In some cases, the manuscripts were detached from the registers and restored long ago or more recently. The detachment enables the fragment to be examined more closely, best if the text is preserved in both the inner and the outer side of the cover. After cataloguing the small collections, more comprehensive catalogues, embracing all the archives in the same town or area, will be published. In these, all the fragments belonging to the same manuscript can be put together. The final aim of this project is the publication of a single complete catalogue of all these disiecta membra found in Italy, which would enrich the precious treasury of medieval Hebrew manuscripts kept in libraries throughout the world.
I wish to refer to the data of the Nonantola collection, one of the biggest collections which has been catalogued and which can constitute a valuable example in general. About 33% of the fragments belong to biblical manuscripts; 28% to Halakic literature represented by the traditional Sifre Mitzwot; 15% containing biblical commentaries; 8% Mishnah, Talmud, and other talmudic compendia; while 7% represent philosophy and Qabbalah; 4% contain dictionaries or lexicographical works; 3% scientific texts about medicine, astronomy and geometry; and, finally 2% liturgical texts. A characteristic of the Italian Genizah is the heterogeneity of the origin of the fragments. While, in fact, the fragments found in Austria and Germany are exclusively Ashkenazic and those of the Iberian peninsula are Sefardic, those found in Italy are partially of Italian origin (over one third), partially Ashkenazic (about one third) and also Sefardic (less than one third). As already pointed out, this fact reflects the waves of Hebrew immigration to Italy from other European regions.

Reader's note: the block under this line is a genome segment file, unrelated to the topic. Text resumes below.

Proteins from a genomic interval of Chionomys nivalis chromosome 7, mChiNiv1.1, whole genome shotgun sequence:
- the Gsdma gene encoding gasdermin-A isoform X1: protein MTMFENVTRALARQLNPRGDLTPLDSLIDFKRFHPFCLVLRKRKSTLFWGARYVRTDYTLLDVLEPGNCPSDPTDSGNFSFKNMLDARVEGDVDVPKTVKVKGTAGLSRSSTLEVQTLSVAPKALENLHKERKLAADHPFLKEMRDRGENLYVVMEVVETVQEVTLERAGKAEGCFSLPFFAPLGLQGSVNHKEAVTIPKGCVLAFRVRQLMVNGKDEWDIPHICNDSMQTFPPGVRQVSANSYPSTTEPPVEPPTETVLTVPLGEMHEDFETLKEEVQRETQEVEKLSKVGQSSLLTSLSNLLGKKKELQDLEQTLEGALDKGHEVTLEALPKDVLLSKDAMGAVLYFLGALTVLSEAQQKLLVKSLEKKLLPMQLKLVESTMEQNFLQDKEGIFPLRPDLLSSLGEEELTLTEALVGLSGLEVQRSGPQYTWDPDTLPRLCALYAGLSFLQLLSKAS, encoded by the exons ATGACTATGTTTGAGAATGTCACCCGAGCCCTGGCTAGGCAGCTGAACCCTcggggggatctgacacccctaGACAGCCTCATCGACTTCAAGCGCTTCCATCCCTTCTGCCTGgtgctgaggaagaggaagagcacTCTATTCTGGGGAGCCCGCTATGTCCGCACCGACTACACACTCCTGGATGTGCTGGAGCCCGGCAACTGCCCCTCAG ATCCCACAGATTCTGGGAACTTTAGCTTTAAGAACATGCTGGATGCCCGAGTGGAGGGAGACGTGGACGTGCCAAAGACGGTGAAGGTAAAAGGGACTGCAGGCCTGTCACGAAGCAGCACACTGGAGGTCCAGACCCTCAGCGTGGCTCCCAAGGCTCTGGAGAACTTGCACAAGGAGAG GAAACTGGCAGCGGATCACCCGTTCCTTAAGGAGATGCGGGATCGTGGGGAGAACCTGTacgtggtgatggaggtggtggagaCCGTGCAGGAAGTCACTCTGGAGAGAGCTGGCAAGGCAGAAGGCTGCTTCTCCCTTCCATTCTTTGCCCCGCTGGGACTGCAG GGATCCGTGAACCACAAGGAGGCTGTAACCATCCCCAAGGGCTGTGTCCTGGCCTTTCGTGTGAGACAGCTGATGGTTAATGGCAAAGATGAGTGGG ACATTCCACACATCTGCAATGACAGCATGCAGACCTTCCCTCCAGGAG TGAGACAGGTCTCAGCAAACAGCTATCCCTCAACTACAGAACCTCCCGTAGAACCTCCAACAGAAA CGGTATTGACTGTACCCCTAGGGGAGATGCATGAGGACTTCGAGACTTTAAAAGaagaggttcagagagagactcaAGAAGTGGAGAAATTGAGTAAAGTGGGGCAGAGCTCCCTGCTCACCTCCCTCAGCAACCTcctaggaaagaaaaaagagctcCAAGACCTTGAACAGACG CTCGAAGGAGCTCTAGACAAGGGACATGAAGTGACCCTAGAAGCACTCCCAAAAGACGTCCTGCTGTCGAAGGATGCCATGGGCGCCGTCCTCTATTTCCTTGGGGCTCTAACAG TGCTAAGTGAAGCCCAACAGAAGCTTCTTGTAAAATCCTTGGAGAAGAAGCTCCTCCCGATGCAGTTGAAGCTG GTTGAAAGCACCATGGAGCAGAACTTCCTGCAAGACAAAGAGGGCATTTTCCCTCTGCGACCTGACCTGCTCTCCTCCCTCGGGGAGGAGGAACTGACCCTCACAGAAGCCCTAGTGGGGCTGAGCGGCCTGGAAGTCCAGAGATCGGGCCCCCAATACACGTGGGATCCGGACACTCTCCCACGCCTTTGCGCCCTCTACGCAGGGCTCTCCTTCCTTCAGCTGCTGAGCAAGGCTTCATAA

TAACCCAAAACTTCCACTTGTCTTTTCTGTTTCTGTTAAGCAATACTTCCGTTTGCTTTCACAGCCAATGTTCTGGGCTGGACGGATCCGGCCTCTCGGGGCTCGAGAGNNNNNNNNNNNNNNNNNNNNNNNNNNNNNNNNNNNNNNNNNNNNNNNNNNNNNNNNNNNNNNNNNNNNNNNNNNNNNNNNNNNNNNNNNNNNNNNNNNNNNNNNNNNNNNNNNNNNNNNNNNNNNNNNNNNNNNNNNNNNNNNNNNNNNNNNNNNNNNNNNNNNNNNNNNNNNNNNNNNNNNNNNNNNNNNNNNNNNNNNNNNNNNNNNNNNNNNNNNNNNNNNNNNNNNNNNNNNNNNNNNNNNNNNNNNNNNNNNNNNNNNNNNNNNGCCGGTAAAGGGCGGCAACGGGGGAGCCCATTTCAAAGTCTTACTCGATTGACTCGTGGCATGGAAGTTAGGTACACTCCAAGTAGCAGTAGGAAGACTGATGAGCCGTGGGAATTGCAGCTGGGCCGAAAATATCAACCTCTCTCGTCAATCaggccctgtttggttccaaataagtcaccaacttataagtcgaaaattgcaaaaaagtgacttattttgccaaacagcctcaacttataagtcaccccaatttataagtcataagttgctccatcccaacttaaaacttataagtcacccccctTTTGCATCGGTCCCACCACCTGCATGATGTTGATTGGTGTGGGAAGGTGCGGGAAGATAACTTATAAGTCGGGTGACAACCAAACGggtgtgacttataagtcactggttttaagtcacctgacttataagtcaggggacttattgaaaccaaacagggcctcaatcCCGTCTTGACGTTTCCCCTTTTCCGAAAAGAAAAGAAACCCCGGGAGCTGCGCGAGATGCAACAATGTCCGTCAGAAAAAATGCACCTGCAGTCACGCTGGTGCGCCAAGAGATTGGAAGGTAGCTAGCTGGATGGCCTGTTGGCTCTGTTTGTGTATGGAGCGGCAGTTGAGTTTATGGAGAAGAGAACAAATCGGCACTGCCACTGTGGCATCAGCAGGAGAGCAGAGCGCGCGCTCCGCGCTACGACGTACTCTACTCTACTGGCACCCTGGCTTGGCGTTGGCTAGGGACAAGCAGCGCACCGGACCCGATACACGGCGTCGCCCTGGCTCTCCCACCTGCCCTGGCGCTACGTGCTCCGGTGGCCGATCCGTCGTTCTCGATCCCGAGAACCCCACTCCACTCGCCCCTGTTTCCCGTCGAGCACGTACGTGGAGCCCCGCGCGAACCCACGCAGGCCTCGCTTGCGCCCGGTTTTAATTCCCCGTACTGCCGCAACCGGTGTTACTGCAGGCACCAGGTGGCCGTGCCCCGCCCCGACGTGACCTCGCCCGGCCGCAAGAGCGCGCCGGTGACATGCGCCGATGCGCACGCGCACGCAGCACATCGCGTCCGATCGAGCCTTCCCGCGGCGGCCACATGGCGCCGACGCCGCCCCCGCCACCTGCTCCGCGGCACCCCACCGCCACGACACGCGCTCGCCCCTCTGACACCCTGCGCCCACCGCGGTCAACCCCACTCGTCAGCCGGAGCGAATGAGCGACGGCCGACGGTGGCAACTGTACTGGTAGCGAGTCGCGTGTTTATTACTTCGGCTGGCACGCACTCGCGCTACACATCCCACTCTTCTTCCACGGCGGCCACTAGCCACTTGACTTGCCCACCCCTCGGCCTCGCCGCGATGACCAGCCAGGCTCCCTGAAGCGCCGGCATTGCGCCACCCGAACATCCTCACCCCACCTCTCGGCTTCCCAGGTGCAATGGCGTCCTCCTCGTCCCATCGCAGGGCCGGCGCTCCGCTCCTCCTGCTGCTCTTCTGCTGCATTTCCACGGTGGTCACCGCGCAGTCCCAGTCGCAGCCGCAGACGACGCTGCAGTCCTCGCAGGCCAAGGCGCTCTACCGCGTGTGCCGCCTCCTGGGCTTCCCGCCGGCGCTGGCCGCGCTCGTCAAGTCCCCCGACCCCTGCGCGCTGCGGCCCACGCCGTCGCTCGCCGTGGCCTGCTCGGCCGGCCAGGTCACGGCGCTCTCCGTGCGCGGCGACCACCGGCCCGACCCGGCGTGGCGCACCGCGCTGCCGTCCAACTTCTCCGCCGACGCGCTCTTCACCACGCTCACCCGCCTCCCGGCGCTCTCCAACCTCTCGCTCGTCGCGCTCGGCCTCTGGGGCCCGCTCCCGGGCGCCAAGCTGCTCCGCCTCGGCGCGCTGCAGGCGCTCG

But let us now examine the most important findings. Over 350 sheets of the Babylonian Talmud, as well as some fragments of Talmud Yerushalmi, of the Mishnah and of the Tosefta, were discovered in book bindings. Other fragments have a certain importance because they preserve unpublished pieces of the Rashi talmudic, biblical commentaries, as well as a Greek gloss.
In the State Archives in Pesaro, the only recomposition of a whole manuscript (all 82 sheets) has been found. It is a French Mahzor (festival prayerbook) in Ashkenazic writing, which dates back to the 12th century. The manuscript, copied from a text written probably by a disciple of Yosef ben Yehiel from Paris, explains the liturgical tradition used by the Jews of northeastern France.
This is a rare document because the French Jews, expelled from France in 1396, then adopted the liturgical traditions of the countries where they went to live. The Pesaro Mahazor contains also piyyutim, some of which are unknown, by French authors, among which is one by Rabbenu Tam, kept in very few other manuscripts. The publication of this Mahzor will provide new information of great interest to the study of Jewish liturgy, its development in Europe during the Middle Ages and the hymnographic knowledge of that period.